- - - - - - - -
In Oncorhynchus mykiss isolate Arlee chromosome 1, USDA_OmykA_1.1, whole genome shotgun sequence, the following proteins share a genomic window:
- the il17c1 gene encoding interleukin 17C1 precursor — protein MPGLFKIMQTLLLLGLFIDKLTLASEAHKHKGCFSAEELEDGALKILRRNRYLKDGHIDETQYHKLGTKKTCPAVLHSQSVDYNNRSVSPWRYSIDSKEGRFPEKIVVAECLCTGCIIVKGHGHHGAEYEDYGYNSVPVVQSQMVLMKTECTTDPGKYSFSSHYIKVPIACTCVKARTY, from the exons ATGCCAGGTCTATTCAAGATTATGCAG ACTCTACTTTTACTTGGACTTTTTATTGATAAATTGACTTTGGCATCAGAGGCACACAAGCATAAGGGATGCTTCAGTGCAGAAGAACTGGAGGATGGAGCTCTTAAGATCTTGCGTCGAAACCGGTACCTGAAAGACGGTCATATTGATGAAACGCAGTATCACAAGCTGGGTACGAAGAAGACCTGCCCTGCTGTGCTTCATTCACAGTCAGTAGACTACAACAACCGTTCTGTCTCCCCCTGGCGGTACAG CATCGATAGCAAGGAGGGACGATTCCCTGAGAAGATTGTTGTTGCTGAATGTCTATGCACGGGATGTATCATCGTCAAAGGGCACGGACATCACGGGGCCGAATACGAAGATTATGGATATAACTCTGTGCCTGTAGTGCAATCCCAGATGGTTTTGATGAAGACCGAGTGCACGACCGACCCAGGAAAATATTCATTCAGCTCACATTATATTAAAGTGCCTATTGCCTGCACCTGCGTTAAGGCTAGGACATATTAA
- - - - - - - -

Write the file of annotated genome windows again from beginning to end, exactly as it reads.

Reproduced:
In Oncorhynchus mykiss isolate Arlee chromosome 1, USDA_OmykA_1.1, whole genome shotgun sequence, the following proteins share a genomic window:
- the il17c1 gene encoding interleukin 17C1 precursor — protein MPGLFKIMQTLLLLGLFIDKLTLASEAHKHKGCFSAEELEDGALKILRRNRYLKDGHIDETQYHKLGTKKTCPAVLHSQSVDYNNRSVSPWRYSIDSKEGRFPEKIVVAECLCTGCIIVKGHGHHGAEYEDYGYNSVPVVQSQMVLMKTECTTDPGKYSFSSHYIKVPIACTCVKARTY, from the exons ATGCCAGGTCTATTCAAGATTATGCAG ACTCTACTTTTACTTGGACTTTTTATTGATAAATTGACTTTGGCATCAGAGGCACACAAGCATAAGGGATGCTTCAGTGCAGAAGAACTGGAGGATGGAGCTCTTAAGATCTTGCGTCGAAACCGGTACCTGAAAGACGGTCATATTGATGAAACGCAGTATCACAAGCTGGGTACGAAGAAGACCTGCCCTGCTGTGCTTCATTCACAGTCAGTAGACTACAACAACCGTTCTGTCTCCCCCTGGCGGTACAG CATCGATAGCAAGGAGGGACGATTCCCTGAGAAGATTGTTGTTGCTGAATGTCTATGCACGGGATGTATCATCGTCAAAGGGCACGGACATCACGGGGCCGAATACGAAGATTATGGATATAACTCTGTGCCTGTAGTGCAATCCCAGATGGTTTTGATGAAGACCGAGTGCACGACCGACCCAGGAAAATATTCATTCAGCTCACATTATATTAAAGTGCCTATTGCCTGCACCTGCGTTAAGGCTAGGACATATTAA